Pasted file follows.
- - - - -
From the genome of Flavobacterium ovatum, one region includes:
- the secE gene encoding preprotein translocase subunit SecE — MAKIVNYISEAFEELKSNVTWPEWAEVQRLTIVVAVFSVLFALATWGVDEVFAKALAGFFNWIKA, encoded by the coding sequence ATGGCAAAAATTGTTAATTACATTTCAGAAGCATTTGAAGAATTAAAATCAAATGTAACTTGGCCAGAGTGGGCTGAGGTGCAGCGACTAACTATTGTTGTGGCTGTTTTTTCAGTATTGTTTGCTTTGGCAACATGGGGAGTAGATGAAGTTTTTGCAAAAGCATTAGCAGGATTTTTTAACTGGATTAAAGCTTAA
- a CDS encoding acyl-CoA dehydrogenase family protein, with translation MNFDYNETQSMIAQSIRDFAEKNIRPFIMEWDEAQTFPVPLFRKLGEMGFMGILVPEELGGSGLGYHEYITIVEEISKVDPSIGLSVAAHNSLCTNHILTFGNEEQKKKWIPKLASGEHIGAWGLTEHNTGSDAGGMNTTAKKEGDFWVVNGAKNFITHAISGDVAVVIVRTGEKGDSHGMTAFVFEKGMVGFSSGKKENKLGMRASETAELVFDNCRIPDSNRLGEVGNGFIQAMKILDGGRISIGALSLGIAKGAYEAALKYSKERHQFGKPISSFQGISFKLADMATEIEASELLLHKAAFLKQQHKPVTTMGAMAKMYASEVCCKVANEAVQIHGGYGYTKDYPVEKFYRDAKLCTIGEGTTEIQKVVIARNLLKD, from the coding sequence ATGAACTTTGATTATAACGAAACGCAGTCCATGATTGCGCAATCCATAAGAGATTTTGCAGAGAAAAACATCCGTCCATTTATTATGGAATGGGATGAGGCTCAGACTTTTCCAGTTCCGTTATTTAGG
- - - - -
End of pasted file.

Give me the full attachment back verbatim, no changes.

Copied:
From the genome of Flavobacterium ovatum, one region includes:
- the secE gene encoding preprotein translocase subunit SecE — MAKIVNYISEAFEELKSNVTWPEWAEVQRLTIVVAVFSVLFALATWGVDEVFAKALAGFFNWIKA, encoded by the coding sequence ATGGCAAAAATTGTTAATTACATTTCAGAAGCATTTGAAGAATTAAAATCAAATGTAACTTGGCCAGAGTGGGCTGAGGTGCAGCGACTAACTATTGTTGTGGCTGTTTTTTCAGTATTGTTTGCTTTGGCAACATGGGGAGTAGATGAAGTTTTTGCAAAAGCATTAGCAGGATTTTTTAACTGGATTAAAGCTTAA
- a CDS encoding acyl-CoA dehydrogenase family protein, with translation MNFDYNETQSMIAQSIRDFAEKNIRPFIMEWDEAQTFPVPLFRKLGEMGFMGILVPEELGGSGLGYHEYITIVEEISKVDPSIGLSVAAHNSLCTNHILTFGNEEQKKKWIPKLASGEHIGAWGLTEHNTGSDAGGMNTTAKKEGDFWVVNGAKNFITHAISGDVAVVIVRTGEKGDSHGMTAFVFEKGMVGFSSGKKENKLGMRASETAELVFDNCRIPDSNRLGEVGNGFIQAMKILDGGRISIGALSLGIAKGAYEAALKYSKERHQFGKPISSFQGISFKLADMATEIEASELLLHKAAFLKQQHKPVTTMGAMAKMYASEVCCKVANEAVQIHGGYGYTKDYPVEKFYRDAKLCTIGEGTTEIQKVVIARNLLKD, from the coding sequence ATGAACTTTGATTATAACGAAACGCAGTCCATGATTGCGCAATCCATAAGAGATTTTGCAGAGAAAAACATCCGTCCATTTATTATGGAATGGGATGAGGCTCAGACTTTTCCAGTTCCGTTATTTAGG